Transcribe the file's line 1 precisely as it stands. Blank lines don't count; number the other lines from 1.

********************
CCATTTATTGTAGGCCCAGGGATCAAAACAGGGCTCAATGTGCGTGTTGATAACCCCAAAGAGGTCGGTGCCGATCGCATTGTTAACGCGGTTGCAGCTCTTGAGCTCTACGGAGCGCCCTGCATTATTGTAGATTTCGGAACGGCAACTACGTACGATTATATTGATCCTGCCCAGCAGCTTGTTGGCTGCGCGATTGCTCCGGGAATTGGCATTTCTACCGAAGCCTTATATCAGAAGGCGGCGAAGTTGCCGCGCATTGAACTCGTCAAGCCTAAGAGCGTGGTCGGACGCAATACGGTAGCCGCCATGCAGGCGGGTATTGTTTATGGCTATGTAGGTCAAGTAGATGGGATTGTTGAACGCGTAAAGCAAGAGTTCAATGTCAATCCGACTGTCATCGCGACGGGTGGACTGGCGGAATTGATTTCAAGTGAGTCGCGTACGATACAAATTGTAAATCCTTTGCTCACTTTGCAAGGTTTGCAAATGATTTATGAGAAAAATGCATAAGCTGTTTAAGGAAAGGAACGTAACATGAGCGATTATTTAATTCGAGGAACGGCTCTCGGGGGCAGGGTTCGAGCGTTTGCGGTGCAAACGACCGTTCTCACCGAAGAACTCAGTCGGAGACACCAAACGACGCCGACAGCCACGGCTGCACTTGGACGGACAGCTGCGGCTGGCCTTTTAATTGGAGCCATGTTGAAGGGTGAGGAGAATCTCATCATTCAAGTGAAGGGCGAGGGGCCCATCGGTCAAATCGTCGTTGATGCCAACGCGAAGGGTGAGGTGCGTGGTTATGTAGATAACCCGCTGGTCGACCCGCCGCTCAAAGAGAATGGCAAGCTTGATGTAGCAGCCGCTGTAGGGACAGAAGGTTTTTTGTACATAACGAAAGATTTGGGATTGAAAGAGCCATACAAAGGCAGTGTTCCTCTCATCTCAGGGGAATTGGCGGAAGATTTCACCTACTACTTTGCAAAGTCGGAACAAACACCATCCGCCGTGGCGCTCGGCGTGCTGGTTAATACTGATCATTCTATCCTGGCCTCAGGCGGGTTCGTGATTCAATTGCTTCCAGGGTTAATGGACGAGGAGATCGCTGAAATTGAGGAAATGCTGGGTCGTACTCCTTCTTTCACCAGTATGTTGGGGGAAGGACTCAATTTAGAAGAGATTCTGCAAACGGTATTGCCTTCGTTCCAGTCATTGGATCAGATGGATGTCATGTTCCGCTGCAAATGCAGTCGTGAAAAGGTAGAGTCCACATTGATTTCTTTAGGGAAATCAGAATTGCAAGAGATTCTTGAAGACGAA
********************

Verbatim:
CCATTTATTGTAGGCCCAGGGATCAAAACAGGGCTCAATGTGCGTGTTGATAACCCCAAAGAGGTCGGTGCCGATCGCATTGTTAACGCGGTTGCAGCTCTTGAGCTCTACGGAGCGCCCTGCATTATTGTAGATTTCGGAACGGCAACTACGTACGATTATATTGATCCTGCCCAGCAGCTTGTTGGCTGCGCGATTGCTCCGGGAATTGGCATTTCTACCGAAGCCTTATATCAGAAGGCGGCGAAGTTGCCGCGCATTGAACTCGTCAAGCCTAAGAGCGTGGTCGGACGCAATACGGTAGCCGCCATGCAGGCGGGTATTGTTTATGGCTATGTAGGTCAAGTAGATGGGATTGTTGAACGCGTAAAGCAAGAGTTCAATGTCAATCCGACTGTCATCGCGACGGGTGGACTGGCGGAATTGATTTCAAGTGAGTCGCGTACGATACAAATTGTAAATCCTTTGCTCACTTTGCAAGGTTTGCAAATGATTTATGAGAAAAATGCATAAGCTGTTTAAGGAAAGGAACGTAACATGAGCGATTATTTAATTCGAGGAACGGCTCTCGGGGGCAGGGTTCGAGCGTTTGCGGTGCAAACGACCGTTCTCACCGAAGAACTCAGTCGGAGACACCAAACGACGCCGACAGCCACGGCTGCACTTGGACGGACAGCTGCGGCTGGCCTTTTAATTGGAGCCATGTTGAAGGGTGAGGAGAATCTCATCATTCAAGTGAAGGGCGAGGGGCCCATCGGTCAAATCGTCGTTGATGCCAACGCGAAGGGTGAGGTGCGTGGTTATGTAGATAACCCGCTGGTCGACCCGCCGCTCAAAGAGAATGGCAAGCTTGATGTAGCAGCCGCTGTAGGGACAGAAGGTTTTTTGTACATAACGAAAGATTTGGGATTGAAAGAGCCATACAAAGGCAGTGTTCCTCTCATCTCAGGGGAATTGGCGGAAGATTTCACCTACTACTTTGCAAAGTCGGAACAAACACCATCCGCCGTGGCGCTCGGCGTGCTGGTTAATACTGATCATTCTATCCTGGCCTCAGGCGGGTTCGTGATTCAATTGCTTCCAGGGTTAATGGACGAGGAGATCGCTGAAATTGAGGAAATGCTGGGTCGTACTCCTTCTTTCACCAGTATGTTGGGGGAAGGACTCAATTTAGAAGAGATTCTGCAAACGGTATTGCCTTCGTTCCAGTCATTGGATCAGATGGATGTCATGTTCCGCTGCAAATGCAGTCGTGAAAAGGTAGAGTCCACATTGATTTCTTTAGGGAAATCAGAATTGCAAGAGATTCTTGAAGACGAA